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Pastoral Letter - October 2016

  • Last Updated: Sunday, 09 October 2016 19:56
  • Written by All Saints Admin
  • 09 Oct

Dear Friends,

I try to love autumn, but for me it heralds the end of long summer days full of light and freedom from coats and boots. I have always seen it as the beginning of the end and I don’t like endings.

Then someone reminded me that not everyone sees the shortening of light as an ending; some see it as the beginning. The Jewish religion celebrates its Sabbath, beginning on Friday evening, as this for the Jewish people is the start of the new day. A new day that begins with the darkness and ends with the light. For me, autumn is the evening of the year, so can I see it in this same sense as the beginning of the new cycle of life? A cycle that asks us to let go with the trees of all that no longer serves us?, to relax our branches just as the trees do every evening and rest?

Maybe I can. Maybe now that all the work of fruiting and harvest is done for this year, it is time to rest, to breathe, to recognize our ebb and flow, to allow the earth to re-nourish us without expending all our energies.

The earth itself needs rest from producing, from constantly giving of itself, as do we.

So may this time of recreation be a time of re-creation where we discover within us the gratitude for all that this planet gives of itself and think of it in those words spoken by Jesus on God’s behalf, “This is my body given for you,” says God, “This is my blood shed for you take and eat that you may have life”

For the life of this planet is the expression of divine consciousness that shares our life and our seasons. Autumn is a time of allowing the wonder of this natural world to speak deeply of life. Of letting go into the fertile dark earth to wait for the first signs of replenishment and new birth, the true ending which is filled with light.

Rev Bev


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Pastoral Letter - September 2016

  • Last Updated: Sunday, 04 September 2016 11:04
  • Written by All Saints Admin
  • 04 Sep

Dear Friends,

During the summer break on a trip to Worcester, we visited the cathedral (you might want to call that a busman’s holiday). A choir were practicing and it sounded lovely, as did the sense of space. As I looked around the cathedral and in particular the sculptures, I was slightly disturbed as I looked at all these marvellous monuments to Bishops, Lords, ladies and sirs. Why did that disturb me?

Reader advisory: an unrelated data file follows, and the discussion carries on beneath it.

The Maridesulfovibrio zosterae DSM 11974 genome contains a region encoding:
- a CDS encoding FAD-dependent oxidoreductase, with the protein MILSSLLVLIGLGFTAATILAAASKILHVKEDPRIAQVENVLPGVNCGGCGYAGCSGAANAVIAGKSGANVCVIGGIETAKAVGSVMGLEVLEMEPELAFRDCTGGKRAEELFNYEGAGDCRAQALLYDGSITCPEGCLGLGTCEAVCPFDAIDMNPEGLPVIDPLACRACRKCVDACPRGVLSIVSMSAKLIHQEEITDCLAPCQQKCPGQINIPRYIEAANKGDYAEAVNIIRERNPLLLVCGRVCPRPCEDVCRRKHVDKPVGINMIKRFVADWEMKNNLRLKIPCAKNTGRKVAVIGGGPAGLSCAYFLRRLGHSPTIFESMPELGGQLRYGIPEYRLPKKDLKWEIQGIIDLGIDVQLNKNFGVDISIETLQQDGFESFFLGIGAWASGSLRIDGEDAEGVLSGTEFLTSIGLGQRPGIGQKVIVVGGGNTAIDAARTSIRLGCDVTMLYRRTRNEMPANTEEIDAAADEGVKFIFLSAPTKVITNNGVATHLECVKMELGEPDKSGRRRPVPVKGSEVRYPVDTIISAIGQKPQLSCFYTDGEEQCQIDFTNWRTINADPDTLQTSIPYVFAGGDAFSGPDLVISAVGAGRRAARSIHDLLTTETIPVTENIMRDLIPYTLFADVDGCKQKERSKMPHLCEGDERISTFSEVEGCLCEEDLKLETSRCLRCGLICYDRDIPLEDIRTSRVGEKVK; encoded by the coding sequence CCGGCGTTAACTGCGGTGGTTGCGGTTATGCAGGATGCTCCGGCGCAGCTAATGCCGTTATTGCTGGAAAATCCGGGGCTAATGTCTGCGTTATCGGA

Only seven days beforehand we were in another church in Malta and the sculpture and artwork were not monuments, but representations of Saints, Jesus or accounts on the life of Jesus. I remember looking at part of the stone column where Paul had rested his head before it was cut off! The art was not that cool, slightly detached English style, it was passionate, visceral and very much over the top. However, unlike the monuments in Worcester Cathedral, these were monuments that connected you to the reality of the Divine. I have to confess that I found the imagery in that Maltese church unappealing and alien, but I could sense the devotion and faith behind them.

At the start of his letter to the Colossian church Paul describes Jesus as “the image of the invisible God”. We can know what God is like by looking at Jesus, it is Jesus who connects us to the divine. What is unknown and unseen is now visible. This is no monument, but like the Maltese artwork, Jesus is passionate, visceral and over the top!

There is the story of a missionary who amongst many things taught the African village he was serving in, how to tell the time using the Sun. Before he left he built a Sundial for them. The village elders gathered in order to honour and remember the missionary they would make a monument to him. So they built a hut around the sundial!

So what do we do with Jesus, the image of God? Do we turn him into a monument, shrouding him the beauty of art and music? Or do we allow him to live and love by our devotion and service?

Ray Khan

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This Weeks Services

Sung Holy Communion
Sun Oct 22 @10:15AM - 11:30AM